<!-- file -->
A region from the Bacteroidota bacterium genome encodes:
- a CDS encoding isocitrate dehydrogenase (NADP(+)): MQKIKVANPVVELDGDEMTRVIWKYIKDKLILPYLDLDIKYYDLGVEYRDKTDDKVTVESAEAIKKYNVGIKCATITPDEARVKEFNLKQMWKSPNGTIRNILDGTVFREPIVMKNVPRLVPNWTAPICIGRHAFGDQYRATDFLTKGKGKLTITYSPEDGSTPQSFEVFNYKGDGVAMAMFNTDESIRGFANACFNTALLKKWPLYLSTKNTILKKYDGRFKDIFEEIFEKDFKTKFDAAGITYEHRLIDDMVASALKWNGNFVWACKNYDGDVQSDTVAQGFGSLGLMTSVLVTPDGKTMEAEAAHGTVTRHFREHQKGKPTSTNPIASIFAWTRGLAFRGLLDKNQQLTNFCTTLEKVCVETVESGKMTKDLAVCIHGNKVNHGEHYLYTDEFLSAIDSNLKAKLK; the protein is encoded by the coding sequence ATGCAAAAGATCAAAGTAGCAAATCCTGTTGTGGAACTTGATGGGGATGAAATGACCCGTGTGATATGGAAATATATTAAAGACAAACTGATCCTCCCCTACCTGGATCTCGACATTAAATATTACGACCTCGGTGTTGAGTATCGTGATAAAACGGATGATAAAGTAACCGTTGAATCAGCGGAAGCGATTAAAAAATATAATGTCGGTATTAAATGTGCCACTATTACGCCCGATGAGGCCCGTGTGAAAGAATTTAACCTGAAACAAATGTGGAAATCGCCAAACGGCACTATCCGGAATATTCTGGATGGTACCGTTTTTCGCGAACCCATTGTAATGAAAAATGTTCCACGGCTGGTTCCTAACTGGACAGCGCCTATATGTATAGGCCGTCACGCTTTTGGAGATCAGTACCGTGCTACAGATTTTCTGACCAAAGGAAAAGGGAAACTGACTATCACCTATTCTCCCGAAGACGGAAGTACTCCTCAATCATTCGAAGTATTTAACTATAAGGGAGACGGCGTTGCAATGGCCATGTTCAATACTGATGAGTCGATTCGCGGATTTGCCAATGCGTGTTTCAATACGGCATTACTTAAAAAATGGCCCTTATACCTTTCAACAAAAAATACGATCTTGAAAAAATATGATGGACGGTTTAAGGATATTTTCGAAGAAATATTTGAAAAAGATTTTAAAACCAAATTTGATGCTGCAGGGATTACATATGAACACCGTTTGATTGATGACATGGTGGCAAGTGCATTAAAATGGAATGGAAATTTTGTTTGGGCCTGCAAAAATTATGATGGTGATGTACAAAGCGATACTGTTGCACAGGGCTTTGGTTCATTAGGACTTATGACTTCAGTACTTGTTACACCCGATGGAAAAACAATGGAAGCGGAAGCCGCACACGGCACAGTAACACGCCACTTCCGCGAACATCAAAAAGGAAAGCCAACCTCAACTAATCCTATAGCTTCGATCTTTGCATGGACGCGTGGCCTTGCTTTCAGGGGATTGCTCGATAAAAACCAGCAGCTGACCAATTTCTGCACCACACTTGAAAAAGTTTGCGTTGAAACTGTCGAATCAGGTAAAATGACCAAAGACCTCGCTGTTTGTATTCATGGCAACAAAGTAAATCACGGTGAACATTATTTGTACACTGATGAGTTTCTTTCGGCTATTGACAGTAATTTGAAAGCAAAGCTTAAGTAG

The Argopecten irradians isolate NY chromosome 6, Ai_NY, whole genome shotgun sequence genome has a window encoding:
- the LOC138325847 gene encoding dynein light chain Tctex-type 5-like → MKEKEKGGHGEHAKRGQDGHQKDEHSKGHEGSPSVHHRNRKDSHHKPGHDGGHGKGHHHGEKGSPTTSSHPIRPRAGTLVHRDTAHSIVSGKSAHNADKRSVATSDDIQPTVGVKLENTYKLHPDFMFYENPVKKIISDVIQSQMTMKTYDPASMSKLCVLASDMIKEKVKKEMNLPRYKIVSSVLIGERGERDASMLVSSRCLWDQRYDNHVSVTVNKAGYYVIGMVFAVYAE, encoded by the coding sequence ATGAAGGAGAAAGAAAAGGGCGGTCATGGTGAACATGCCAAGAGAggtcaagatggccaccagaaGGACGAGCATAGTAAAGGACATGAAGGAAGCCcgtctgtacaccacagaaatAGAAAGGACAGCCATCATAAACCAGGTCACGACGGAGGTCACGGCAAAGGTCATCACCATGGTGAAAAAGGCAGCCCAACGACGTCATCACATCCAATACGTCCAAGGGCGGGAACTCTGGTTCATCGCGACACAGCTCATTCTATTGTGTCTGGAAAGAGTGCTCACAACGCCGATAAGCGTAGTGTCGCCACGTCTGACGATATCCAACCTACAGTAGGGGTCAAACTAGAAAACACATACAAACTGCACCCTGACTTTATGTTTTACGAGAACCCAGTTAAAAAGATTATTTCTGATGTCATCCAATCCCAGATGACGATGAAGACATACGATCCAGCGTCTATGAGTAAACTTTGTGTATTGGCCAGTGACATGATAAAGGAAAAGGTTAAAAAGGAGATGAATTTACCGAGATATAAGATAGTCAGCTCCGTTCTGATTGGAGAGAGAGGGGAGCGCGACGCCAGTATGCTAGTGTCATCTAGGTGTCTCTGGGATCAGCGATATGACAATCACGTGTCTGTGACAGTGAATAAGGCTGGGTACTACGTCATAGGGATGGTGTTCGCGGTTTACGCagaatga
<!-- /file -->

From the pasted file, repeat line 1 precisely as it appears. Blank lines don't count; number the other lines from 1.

A region from the Bacteroidota bacterium genome encodes: